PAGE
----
Carle took the room on a tour of one of the most magnificent eras in history using Victorian era clothing.
She dressed in layer upon layer of the clothing from the late 1800s to the turn of the 20th century. As she added each piece of clothing, she explained its use and shared the history of the item as well as the lifestyle and manners of the time.
She explained to her audience that she first became interested in history at the age of 12 when her grandmother, a Czechoslovakian immigrant showed her some family pictures.
"My grandmother began telling me the story about the people in the photographs and why they were dressed the way they were. They were immigrants who came through Ellis Island and headed for Kansas," she said.
Later, she laughingly admits to "falling in love with all things older than me."
Her love of history, years of research and experience as an actress culminated in the development of three one-women shows featuring the history and clothing of the Victorian era from the 1860s to the early 1900s.
"Like all decades, these were very different from one another. The Civil War era of the 1860s was very different from the 1890s, known as the Gilded Age. And those were different from the Edwardian Era that began in 1902 a year after Queen Victoria died," explained Carle.
Queen Victoria of England ascended to the throne in 1837 and ruled her kingdom for 64 years. These years are, of course, considered the Victorian Era.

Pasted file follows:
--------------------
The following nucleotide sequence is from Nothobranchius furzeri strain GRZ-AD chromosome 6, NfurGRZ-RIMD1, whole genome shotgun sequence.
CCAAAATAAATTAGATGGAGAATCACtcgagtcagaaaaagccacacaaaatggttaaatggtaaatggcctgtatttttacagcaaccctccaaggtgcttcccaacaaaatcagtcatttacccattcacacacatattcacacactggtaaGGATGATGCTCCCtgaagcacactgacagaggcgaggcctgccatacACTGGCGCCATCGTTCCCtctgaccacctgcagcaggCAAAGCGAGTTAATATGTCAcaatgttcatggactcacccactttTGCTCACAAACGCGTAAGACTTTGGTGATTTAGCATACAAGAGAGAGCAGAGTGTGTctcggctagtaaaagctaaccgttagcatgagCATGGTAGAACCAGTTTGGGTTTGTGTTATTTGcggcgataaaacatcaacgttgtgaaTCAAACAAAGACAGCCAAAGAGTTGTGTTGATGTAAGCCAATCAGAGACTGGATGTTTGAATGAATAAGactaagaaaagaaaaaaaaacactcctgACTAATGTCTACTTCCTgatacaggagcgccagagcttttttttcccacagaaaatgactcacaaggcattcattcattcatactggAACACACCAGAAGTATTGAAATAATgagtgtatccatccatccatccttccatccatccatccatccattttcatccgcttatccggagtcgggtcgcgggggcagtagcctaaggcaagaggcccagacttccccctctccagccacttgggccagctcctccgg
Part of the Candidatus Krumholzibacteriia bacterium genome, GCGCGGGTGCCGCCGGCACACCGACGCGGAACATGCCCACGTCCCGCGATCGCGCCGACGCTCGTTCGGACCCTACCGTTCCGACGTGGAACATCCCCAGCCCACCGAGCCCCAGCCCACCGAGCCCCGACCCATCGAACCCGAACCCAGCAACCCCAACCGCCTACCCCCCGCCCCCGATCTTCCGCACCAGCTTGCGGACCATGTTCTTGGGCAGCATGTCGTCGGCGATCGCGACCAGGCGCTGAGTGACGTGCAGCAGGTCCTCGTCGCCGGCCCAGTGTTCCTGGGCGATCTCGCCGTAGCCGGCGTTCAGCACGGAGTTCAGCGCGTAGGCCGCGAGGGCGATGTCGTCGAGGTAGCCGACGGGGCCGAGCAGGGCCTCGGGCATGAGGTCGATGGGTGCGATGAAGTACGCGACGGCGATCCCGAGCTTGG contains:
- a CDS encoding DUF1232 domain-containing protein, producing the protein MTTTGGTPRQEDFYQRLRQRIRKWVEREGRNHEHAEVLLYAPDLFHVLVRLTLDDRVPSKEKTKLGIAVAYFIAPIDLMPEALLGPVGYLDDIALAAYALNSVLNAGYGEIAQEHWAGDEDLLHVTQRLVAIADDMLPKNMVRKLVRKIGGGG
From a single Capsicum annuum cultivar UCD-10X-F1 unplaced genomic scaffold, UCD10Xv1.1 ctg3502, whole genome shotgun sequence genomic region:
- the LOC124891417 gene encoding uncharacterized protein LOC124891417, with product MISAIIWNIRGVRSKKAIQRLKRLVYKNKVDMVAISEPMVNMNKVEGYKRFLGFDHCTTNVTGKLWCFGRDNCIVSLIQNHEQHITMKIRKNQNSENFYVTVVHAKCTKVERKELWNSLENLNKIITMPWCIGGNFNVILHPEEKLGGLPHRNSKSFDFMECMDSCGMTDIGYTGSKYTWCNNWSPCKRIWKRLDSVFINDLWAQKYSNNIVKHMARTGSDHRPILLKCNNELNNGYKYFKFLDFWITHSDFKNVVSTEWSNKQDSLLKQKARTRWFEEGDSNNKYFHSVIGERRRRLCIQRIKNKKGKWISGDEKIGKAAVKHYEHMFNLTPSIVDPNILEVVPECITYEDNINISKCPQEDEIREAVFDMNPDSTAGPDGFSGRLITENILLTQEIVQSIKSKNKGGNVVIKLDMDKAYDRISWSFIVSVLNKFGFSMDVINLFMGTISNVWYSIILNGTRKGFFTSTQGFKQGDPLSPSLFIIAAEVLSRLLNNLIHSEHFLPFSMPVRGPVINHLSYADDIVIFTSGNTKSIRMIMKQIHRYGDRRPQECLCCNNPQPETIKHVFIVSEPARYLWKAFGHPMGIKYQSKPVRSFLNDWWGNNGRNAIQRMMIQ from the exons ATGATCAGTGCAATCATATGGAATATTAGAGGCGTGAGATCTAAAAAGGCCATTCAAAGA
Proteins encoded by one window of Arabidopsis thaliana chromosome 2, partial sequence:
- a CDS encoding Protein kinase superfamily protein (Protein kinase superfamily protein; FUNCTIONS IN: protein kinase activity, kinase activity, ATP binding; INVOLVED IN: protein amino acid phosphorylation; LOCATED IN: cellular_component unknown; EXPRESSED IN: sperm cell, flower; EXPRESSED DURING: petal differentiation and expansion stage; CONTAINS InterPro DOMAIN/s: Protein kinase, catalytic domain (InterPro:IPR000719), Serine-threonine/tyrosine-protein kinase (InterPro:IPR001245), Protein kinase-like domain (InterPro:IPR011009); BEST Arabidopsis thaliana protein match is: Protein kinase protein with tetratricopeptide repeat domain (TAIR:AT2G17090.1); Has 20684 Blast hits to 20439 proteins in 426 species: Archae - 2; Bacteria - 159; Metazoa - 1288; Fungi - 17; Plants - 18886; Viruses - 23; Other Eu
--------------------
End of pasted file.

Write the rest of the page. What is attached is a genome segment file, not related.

Her son Edward, known as Bertie, began his rule upon Victoria's death, but died after nine years. This near decade is known as the Edwardian time period.
Carle has worked as an actress, dancer and singer throughout the United States and abroad since 1980. She began touring with her show in 1996.
She has a vast collection of authentic Victorian and Edwardian clothing and accessories. She has also recreated many pieces of clothing from actual designs and patterns from the Civil War, Victorian and Edwardian periods.
She began her presentation by encouraging people to record their family stories and histories.
Her first prop is an original curling iron used by women to create ringlets, fringes and bangs. She also produces a mustache comb for men and entertainingly tells how everyone used "lard."
"Let's face it ladies, humans have been using animal fat for a long time. Lanolin is just a pretty word for sheep grease," she laughs.
Next she shows off her drawers, literally. Ladies undergarmets were made up of two "drawers with no seam and tied around the waist." Carle explains drawers are literally very different from bloomers that were created for sporting women.
"Bloomers originally came from Turkish trousers that gathered at the ankle. Victorian women wore them to ride sidesaddle and for other sporting events," she said.
Next came the chemise, a three-fourth-length shift that comes to just below the knees. This is followed by silk and wool stockings, complete with garters made from the "garter" stitch known in knitting circles.